I actually agree with the Marxists about 85% of the time in their criticisms of “capitalism,” and I also agree with Libertarians 85% of the time in their criticisms of “statism.” However, what is in that other 15% is important. The Marxist solution (political dictatorship with a centrally planned economy) is awful and the libertarian solution of corporate feudalism (e.g. the fiefdoms like Dubai, Hong Kong, and Singapore that many mainstream libertarians praise as “free market models”) isn’t much better.

Many so-called “democratic socialists” cite countries like Sweden, Norway, and Denmark as their models, but these nations are not “socialist” but are actually state-capitalist welfare states. “State-socialism” is a system where the economy is actually owned and planned by the state directly (like the former USSR and many other former states modeled on the Marxist-Leninist system). Those states were notoriously unproductive and inefficient which is why they’ve all either collapsed (the former USSR and the Warsaw Pact countries), instituted comprehensive reform (China, Vietnam, and Cuba) or simply allowed their citizens to starve (North Korea). The Scandinavian system is ordinary state-capitalism with a larger welfare state added on as an appendage. There is actually less intervention in some sectors of their economies than there is in the USA. What they do is use capitalism to generate the wealth that is necessary to fund their social support systems. They do this at the cost of higher taxes, higher unemployment rates, slower economic growth, and they also have budget deficit problems in spite of the fact that the USA pays most of their military bills for them through NATO. All of that may be a reasonable trade off, but it’s still a trade off not a “best of all worlds” scenario. They also have the advantage of being relatively small nations with, until relatively recently, culturally homogeneous societies with a shared consensus about common values. The USA is obviously the polar opposite of that. Most democratic socialists are merely proponents of capitalist welfare statism in the vein of John Rawls.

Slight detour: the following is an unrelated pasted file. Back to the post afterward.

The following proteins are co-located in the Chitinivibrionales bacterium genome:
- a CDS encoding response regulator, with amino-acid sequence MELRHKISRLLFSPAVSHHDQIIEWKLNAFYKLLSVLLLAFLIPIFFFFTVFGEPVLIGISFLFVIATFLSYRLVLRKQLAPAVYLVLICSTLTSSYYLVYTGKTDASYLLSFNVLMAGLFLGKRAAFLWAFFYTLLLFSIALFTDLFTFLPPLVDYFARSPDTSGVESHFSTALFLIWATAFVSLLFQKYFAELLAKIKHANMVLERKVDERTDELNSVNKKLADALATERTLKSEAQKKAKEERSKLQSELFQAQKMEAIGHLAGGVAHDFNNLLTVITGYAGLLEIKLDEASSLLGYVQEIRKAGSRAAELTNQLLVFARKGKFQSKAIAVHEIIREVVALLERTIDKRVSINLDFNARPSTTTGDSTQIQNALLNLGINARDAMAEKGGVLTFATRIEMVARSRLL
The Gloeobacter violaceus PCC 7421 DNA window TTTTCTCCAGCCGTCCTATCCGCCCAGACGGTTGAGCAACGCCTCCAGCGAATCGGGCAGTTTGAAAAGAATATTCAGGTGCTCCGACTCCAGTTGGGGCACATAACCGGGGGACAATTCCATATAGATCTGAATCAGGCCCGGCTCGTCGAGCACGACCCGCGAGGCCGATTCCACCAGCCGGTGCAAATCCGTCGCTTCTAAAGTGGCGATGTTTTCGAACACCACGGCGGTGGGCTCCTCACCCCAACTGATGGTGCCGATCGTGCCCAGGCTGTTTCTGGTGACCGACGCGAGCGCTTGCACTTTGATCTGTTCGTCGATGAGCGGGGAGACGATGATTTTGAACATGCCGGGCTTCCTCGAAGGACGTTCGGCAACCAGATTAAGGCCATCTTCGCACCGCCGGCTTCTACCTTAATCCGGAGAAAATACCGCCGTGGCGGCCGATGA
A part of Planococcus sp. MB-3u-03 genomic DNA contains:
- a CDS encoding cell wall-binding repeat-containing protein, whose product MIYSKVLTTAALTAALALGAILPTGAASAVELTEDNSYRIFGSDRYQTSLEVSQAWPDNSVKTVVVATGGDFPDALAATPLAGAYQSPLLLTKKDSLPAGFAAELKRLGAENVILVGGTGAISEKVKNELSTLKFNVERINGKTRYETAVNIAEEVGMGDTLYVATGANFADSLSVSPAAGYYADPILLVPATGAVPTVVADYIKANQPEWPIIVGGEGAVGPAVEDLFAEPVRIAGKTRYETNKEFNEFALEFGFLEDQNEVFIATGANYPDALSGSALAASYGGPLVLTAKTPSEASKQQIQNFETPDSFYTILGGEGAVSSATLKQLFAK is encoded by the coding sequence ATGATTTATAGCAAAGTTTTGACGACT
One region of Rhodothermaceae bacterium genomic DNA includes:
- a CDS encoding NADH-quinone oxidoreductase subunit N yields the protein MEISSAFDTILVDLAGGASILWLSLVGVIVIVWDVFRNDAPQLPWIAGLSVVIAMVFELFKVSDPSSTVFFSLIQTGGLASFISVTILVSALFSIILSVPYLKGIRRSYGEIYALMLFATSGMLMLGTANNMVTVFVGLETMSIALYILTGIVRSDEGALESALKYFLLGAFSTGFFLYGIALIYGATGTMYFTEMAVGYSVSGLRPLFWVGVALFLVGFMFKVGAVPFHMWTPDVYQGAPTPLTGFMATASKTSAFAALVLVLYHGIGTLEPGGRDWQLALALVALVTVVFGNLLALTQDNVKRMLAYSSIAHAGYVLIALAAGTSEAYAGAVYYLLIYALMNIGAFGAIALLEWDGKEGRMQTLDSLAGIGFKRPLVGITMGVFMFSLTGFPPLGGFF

The economic “movement” I would actually advocate for would be a kind of “Peoples’ Economic Front” which would be about reducing taxes,regulation, and intervention from the bottom up and cutting welfare and spending from the top down, and which would have attacking the military-industrial complex, prison-industrial complex, and police state as foremost components of its program. Another essential component of this program would be to organized actual alternatives to states and corporations. For better or worse, this is polar opposite of what conventional economic perspectives tend to favor. Liberals and leftists are usually about expanding the state in order ostensibly help the disadvantaged which is really just about empowering the bureaucracy and dependence on state. GOP-oriented conservatives and mainstream libertarians are just about advancing the economic interests of the corporations and plutocrats that finance them.